My big problem with composite... even if I go with 250-lb per square... is the heat absorption. About a third of my roof is "cathederal ceiling" with absolutely NO attic space above. The shingles will be a scant 8 inches from the inside of the house (the width of 2 x 6 rafters plus plywood decking). The old shake roof could breath and didn't absorb so much heat. I just can't help but think that I will be putting a thick, heavy, suffocating heat cap on my home... like living a foot below a black, asphalt roadway.

Aluminum -vs- Steel. I think the aluminum comes with lifetime warranty because you never have to worry about rust. Also, I believe the aluminum shingles are thicker and "ridged" to pass "impact resistance testing".

- MrPhyz
Old 06-28-05, 11:07 AM
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Hello, first I will give ya’ll a bit of my back round. I have been in the roofing industry for 14 years and currently working as a commercial roofing project manager.

Now, down to business.

The aluminum shingles you speak of do have a decent initial reflectivity rating. What they won’t tell you is that the rating will drop significantly as time progresses. It can drop as much as 50% the first year depending upon your area. The easiest explanation is they simply get dirty. Trees, dust, and air quality all add to the problem.

Secondly, that “lifetime warranty” isn’t worth the paper its written on. I have seen them fix a dime size hole in a shingle with a simply dab of caulk. Of course, this becomes a reoccurring leak and they come out and put another dab of caulk on it. Personally, when I call upon my warranty I want them to fix the problem, not to put a band-aid on it.

I would suggest that you chose a roof that is aesthetically appealing to you, but I would steer clear of those aluminum shingles. As a matter of fact, I would steer clear of ANY roof that offered a “lifetime” guarantee.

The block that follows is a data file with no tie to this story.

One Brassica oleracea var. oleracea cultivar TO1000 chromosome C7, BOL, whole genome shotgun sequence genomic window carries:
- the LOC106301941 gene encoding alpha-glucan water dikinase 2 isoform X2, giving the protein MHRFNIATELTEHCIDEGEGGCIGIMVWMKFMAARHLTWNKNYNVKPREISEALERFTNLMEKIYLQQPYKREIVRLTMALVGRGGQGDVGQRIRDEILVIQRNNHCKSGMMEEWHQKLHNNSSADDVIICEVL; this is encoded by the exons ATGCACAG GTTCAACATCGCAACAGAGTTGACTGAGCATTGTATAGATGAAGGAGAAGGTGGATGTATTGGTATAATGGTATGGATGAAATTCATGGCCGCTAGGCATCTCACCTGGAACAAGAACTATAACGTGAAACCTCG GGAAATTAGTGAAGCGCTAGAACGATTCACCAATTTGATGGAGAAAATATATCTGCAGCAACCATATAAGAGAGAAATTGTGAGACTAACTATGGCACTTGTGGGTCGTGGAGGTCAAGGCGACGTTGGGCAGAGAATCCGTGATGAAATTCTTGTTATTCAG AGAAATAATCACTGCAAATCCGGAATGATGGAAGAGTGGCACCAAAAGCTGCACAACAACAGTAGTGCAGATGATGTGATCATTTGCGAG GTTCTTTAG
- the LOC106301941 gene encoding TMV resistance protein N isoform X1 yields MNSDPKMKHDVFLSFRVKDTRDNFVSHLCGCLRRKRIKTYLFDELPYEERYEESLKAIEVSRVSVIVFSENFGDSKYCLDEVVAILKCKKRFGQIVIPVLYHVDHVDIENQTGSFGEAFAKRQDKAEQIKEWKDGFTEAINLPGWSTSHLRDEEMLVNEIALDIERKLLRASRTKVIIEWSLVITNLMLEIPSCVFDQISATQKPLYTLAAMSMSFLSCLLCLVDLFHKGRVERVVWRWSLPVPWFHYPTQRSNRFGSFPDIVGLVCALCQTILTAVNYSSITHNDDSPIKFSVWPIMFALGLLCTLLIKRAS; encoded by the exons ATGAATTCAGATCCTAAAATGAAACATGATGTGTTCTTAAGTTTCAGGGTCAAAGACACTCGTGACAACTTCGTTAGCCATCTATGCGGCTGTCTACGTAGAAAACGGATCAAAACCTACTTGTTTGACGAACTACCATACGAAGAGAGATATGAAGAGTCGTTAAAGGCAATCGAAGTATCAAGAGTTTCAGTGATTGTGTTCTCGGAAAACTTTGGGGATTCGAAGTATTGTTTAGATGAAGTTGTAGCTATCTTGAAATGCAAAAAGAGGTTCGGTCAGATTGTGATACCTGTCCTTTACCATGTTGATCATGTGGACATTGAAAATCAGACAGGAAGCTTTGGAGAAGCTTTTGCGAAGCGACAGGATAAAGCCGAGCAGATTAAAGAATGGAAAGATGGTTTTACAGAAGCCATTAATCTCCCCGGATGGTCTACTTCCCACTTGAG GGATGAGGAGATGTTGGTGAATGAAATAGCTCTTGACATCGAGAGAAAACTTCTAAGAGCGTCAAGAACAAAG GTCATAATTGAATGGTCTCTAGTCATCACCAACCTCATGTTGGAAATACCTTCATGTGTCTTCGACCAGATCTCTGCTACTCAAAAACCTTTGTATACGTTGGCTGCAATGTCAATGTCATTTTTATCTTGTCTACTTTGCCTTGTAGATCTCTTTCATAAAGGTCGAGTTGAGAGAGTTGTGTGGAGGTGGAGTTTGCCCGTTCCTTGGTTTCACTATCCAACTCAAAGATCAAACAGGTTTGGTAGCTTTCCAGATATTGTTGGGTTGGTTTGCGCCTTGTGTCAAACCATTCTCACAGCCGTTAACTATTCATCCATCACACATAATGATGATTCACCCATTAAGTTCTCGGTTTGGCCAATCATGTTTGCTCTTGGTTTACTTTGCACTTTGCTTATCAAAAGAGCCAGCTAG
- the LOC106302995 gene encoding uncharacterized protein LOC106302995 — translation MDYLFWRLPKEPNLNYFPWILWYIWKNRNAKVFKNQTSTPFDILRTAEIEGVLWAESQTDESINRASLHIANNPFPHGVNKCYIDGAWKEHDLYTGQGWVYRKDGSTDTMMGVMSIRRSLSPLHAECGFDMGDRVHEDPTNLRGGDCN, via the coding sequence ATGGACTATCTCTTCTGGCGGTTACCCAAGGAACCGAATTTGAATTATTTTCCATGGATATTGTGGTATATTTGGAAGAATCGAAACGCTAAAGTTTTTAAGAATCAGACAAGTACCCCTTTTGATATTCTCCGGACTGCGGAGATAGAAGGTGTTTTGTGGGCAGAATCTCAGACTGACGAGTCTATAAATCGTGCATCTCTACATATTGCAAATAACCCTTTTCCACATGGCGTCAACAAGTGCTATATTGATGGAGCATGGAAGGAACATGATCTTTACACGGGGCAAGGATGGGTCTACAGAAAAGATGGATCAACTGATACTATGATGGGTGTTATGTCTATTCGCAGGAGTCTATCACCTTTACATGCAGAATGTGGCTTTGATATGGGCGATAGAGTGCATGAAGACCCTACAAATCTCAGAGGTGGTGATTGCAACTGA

For energy savings, we have been using a new product that works EXTREMELY well. Its called Low-E insulation. Its ¼” thick and is designed to reflect radiant heat instead of absorbing it like your bat insulation does. It can be applied directly on a roof deck, but for best performance there should be about a ¼” air space built in. Building in airspace on a shingle roof is quite difficult, but it can also be installed to your rafters in the attic and it performs just as well. The cost is roughly 50 cents a SF.
Old 06-28-05, 11:43 AM
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I agree with Dodge and Casper,
Alum shakes have been around for over 20 years, and I have disposed of more than applied. They are very lightweight and easily damaged by wind or even walking on them.
The "lifetime" shingles that are being offered now are the exact same shingle that when introduced 15 years ago or more carried a 40 to 50 year rating. They only changed the wording on the label, nothing in the product. (SBS based asphalt shingles are the exception to this)

I would not be so concerned about the absorbtion or reflectance of the roofing applied as I would be about insulation and ventilation between the roofing and your ceiling.

The newest buzz word in the commercial roofing industry is "cool roofing", the residential market is attempting to "get on the bandwagon" if you will. It has major implications in the commercial market, not so much residential.
It all stems from the "urban heat island effect" that is well documented in major city centers, and some cities, have adopted code amendments that require new roofing to have a certain reflectivity and emissivity rating. This all pertains to commercial or low-slope roofing only.

However as stated, if you look closely they are all INITIAL ratings, and they will degrade rapidly.

I would spend my money on installing PROPER ventilation, and upgrading the insulation if needed. The combination of insulation and ventilation above ceiling level and below the roof is what keeps your energy efficency up to snuff....Remember heat rises!...the ground below the parking lot is nice and cool. The air above it is not.

Good Luck!